Abbado In Berlin: The Last Concert, A Lasting Imprint

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Claudio Abbado – The Last Concert. Mendelssohn: A Midsummer Night’s Dream Incidental Music; Berlioz: Symphonie fantastique. Berlin Philharomonic with Deborah York (soprano), Stella Doufexis (mezzo-soprano), Women of the Bavarian Radio Chorus. Audio version on two CDs (97 min). Video on Blu-ray disc with documentaries “Claudio Abbado in Berlin – The First Year,” and “Members of the Berliner Philharmoniker Remember Claudio Abbado.” (Total Time: 182 min) BPHR 160081.

By Paul Robinson

DIGITAL REVIEW — When Claudio Abbado, who had succeeded Herbert von Karajan as conductor of the Berlin Philharmonic in 1990, resigned shortly after undergoing stomach cancer surgery in 2000, it seemed that his illustrious career had come to an end; instead, he regrouped and continued giving concerts, albeit fewer, for the next 14 years. Although he could no longer carry the burden of being a full-time music director, Abbado (1933-2014) made annual appearances with the orchestra. The last, in May 2013, is commemorated in this special edition boxed set issued by the orchestra itself. Abbado died Jan. 20, 2014, at the age of 80.

Claudio Abbado, leading the Berlin Philharmonic in an outdoor concert in 2008. (Monika Rittershaus)

Abbado led the Berlin Philharmonic in an outdoor concert in 2008. (Monika Rittershaus)

While Abbado had a close association with the Berlin Philharmonic over many decades — he conducted the orchestra for the first time in 1966 — he also held major positions with many other organizations: head of La Scala (1969-86) and of the Vienna State Opera (1986-91); principal guest conductor of the Chicago Symphony (1982-85) and chief conductor of the London Symphony (1979-87). He also had a special interest in young musicians and started two orchestras — the European Community Youth Orchestra (1978) and the Gustav Mahler Youth Orchestra (1988) — to give young people an opportunity to hone their skills to the highest possible level.

When he stepped down from the Berlin Philharmonic, Abbado drastically reduced his schedule and focused his attention on the Lucerne Festival Orchestra, created for him in 2003 and comprising players devoted to him. Its ranks included members of the Berlin Philharmonic, the Vienna Philharmonic,  Amsterdam’s Royal Concertgebouw Orchestra, and many others, with solo players of the stature of cellist Natalia Gutman, clarinetist Sabine Meyer, trumpeter Reinhold Friedrich, and members of the Hagen and Alban Berg quartets. For several weeks in August each year, the musicians assembled in Lucerne, giving some unforgettable concerts under Abbado’s direction. Fortunately, many of those performances are documented on CDs and DVDs, with the symphonies of Mahler and Bruckner among the most frequently performed compositions.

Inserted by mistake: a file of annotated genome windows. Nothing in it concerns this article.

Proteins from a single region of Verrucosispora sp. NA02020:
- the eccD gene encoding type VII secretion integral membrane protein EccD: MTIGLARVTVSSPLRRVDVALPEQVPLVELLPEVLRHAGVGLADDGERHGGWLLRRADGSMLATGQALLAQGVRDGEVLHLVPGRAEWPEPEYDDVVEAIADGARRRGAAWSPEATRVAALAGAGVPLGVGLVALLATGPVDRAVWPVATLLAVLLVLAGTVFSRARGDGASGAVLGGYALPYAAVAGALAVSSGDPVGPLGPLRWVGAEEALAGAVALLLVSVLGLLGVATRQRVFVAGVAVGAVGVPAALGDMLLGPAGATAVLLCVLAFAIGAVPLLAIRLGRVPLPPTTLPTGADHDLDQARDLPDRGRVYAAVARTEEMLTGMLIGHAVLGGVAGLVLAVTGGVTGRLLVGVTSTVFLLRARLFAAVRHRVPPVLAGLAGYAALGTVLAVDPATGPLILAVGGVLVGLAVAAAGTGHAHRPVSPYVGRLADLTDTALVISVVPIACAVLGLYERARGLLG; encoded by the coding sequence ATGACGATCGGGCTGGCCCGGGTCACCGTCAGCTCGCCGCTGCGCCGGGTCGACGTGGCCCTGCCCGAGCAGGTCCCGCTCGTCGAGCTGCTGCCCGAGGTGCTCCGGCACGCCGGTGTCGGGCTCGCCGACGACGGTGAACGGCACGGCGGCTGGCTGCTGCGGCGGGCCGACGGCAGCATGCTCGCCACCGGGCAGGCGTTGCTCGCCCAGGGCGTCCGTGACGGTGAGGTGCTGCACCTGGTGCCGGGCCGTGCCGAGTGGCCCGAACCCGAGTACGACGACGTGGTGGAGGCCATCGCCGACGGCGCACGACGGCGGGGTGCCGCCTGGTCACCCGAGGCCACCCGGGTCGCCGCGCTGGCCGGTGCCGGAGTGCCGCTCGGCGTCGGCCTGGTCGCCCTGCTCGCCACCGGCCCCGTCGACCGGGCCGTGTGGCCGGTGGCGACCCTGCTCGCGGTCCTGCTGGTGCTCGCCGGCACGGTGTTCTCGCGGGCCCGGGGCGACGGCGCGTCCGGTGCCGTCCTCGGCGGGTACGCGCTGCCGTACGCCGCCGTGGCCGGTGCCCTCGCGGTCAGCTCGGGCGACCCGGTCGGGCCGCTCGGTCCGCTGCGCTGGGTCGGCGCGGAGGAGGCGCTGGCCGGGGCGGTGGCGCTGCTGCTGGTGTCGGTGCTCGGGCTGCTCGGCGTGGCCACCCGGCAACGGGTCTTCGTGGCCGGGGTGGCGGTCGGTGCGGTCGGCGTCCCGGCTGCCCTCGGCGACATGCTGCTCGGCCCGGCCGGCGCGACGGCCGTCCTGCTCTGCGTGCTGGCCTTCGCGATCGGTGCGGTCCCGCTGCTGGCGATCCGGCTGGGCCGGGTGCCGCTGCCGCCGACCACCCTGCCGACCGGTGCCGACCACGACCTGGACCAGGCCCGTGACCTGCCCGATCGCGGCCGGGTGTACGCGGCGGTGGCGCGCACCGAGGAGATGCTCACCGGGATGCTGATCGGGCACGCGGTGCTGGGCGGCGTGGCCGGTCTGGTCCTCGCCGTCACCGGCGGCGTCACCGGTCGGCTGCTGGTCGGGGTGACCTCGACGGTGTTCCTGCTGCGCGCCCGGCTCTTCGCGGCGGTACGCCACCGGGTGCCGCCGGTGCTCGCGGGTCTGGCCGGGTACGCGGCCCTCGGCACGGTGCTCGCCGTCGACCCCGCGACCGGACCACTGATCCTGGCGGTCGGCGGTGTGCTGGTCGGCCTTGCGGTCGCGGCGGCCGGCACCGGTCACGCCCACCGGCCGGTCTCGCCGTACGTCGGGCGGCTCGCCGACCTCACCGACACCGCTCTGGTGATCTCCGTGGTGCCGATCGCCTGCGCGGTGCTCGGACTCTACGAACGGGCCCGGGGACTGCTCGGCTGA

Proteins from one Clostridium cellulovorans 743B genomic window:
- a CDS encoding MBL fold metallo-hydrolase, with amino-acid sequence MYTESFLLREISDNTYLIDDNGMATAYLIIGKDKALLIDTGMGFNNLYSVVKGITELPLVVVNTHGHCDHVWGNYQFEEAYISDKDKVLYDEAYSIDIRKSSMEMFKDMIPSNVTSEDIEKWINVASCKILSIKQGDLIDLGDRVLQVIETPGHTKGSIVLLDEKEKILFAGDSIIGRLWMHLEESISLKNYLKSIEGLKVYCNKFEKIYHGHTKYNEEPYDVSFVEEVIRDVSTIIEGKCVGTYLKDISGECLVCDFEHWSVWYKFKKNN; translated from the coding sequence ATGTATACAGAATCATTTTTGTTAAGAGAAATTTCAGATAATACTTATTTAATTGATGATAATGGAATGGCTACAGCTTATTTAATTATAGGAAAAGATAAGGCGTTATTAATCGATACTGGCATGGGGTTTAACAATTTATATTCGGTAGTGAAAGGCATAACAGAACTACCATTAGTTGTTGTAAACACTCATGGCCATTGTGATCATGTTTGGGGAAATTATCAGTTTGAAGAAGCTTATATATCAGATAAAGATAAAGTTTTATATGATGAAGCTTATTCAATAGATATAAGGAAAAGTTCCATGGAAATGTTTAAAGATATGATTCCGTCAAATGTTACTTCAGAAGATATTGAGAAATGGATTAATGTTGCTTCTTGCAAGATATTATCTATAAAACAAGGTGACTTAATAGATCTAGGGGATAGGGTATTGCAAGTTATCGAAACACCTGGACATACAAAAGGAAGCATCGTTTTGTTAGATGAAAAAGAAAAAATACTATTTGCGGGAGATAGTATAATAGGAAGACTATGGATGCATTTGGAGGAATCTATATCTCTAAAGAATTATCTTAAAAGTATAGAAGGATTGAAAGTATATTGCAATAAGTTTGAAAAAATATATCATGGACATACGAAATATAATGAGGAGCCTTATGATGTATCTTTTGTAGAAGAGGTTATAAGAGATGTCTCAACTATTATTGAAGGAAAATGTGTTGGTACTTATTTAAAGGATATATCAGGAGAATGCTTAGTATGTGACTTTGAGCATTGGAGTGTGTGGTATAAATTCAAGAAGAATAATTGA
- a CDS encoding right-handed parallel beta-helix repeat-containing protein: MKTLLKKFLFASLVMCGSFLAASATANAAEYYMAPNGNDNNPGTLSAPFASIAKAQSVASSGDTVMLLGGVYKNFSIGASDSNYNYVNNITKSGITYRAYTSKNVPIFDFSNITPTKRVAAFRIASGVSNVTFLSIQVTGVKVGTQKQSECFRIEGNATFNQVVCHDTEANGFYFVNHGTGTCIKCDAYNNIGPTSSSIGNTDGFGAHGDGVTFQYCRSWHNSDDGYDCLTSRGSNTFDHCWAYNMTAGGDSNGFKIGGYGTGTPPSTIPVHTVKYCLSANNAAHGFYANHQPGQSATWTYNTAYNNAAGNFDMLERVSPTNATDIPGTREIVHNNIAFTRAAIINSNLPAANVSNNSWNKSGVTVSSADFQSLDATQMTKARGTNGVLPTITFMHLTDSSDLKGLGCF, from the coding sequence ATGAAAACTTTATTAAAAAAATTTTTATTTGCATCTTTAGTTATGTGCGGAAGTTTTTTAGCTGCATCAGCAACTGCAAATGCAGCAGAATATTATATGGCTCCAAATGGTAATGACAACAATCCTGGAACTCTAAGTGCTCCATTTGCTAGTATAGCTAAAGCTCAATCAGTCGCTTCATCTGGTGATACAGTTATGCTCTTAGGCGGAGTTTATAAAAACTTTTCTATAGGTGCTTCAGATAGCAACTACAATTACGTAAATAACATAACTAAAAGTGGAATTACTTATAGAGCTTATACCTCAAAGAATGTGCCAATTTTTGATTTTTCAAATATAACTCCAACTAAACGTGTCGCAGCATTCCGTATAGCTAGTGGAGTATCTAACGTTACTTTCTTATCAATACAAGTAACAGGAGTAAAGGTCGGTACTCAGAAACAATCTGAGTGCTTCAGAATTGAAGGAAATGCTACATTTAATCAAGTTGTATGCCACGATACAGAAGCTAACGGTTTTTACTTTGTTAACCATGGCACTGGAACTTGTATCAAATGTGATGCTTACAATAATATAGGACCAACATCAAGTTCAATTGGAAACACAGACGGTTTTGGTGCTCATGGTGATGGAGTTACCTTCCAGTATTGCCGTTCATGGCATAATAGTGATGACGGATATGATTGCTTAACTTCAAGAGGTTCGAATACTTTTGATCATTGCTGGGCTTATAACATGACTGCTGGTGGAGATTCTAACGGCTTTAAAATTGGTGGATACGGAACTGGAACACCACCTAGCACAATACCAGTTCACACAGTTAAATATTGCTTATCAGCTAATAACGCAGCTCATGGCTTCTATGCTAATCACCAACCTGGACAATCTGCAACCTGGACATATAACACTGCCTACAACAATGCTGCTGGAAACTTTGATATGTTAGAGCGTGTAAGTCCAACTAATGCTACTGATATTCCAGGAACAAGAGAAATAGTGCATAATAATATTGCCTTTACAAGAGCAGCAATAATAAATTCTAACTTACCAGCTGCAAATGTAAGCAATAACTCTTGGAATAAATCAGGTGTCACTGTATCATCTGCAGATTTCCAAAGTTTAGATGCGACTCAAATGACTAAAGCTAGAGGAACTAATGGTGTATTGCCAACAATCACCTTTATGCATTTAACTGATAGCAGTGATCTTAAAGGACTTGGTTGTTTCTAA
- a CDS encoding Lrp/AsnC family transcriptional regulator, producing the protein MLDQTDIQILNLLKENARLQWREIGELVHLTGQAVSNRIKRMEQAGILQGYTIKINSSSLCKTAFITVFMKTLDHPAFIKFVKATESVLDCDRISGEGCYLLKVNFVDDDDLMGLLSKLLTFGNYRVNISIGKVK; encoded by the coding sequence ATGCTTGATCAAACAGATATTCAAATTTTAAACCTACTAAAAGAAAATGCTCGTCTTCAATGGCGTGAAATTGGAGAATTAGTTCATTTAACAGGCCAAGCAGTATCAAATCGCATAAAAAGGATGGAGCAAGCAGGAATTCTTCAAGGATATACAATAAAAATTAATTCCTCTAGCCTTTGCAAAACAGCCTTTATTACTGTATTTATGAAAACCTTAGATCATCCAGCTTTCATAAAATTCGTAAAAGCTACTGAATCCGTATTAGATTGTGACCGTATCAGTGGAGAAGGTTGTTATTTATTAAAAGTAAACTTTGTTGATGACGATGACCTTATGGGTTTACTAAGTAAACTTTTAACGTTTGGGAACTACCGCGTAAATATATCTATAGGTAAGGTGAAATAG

Abbado was among the most self-effacing — if that is not a contradiction in terms — of conductors. To succeed as a conductor, one must assert oneself and demonstrate the ability to command respect and attention from a large body of musicians. Abbado certainly had the required leadership qualities, but the exceptional results he achieved were gotten not through verbal harassment or charm, but by preparation and a gift for conveying what he wanted through gesture. Musicians who had never played under Abbado before were often perplexed by his rehearsal methods, unsure of what he wanted because he spoke so little. That said, over time most were won over by his approach and came to trust that his musical integrity was impeccable and that together they could achieve extraordinary results. As Berlin Philharmonic flutist Emmanuel Pahud put it, “I always felt very safe in his hands. His inspiration, his gestures, his very facial expression even, when he conducts, it’s all the invitation I need to make music.”

Berlin Phil box set - Abbado's final concert March 2013

The box set includes CD audio, Blu-ray video, and lavish documentary material.

In the documentaries included in this boxed set, one musician after another sings Abbado’s praises but rarely points to what he said in rehearsals; rather, they talk about the man’s singular ability to use gesture to elicit great playing from his musicians. In interviews, Abbado was a tough nut to crack, rarely revealing anything about his craft or about his personal life. While Leonard Bernstein was happy to talk for hours about music, theater, politics, linguistics, or almost anything else, and Simon Rattle has a rare gift for articulating the most arcane aspects of life and music, Abbado seemed ill at ease discussing anything at all. There are several examples of this uneasiness in the documentaries. As far as one can tell, Abbado was fluent in many languages, but eloquent in none.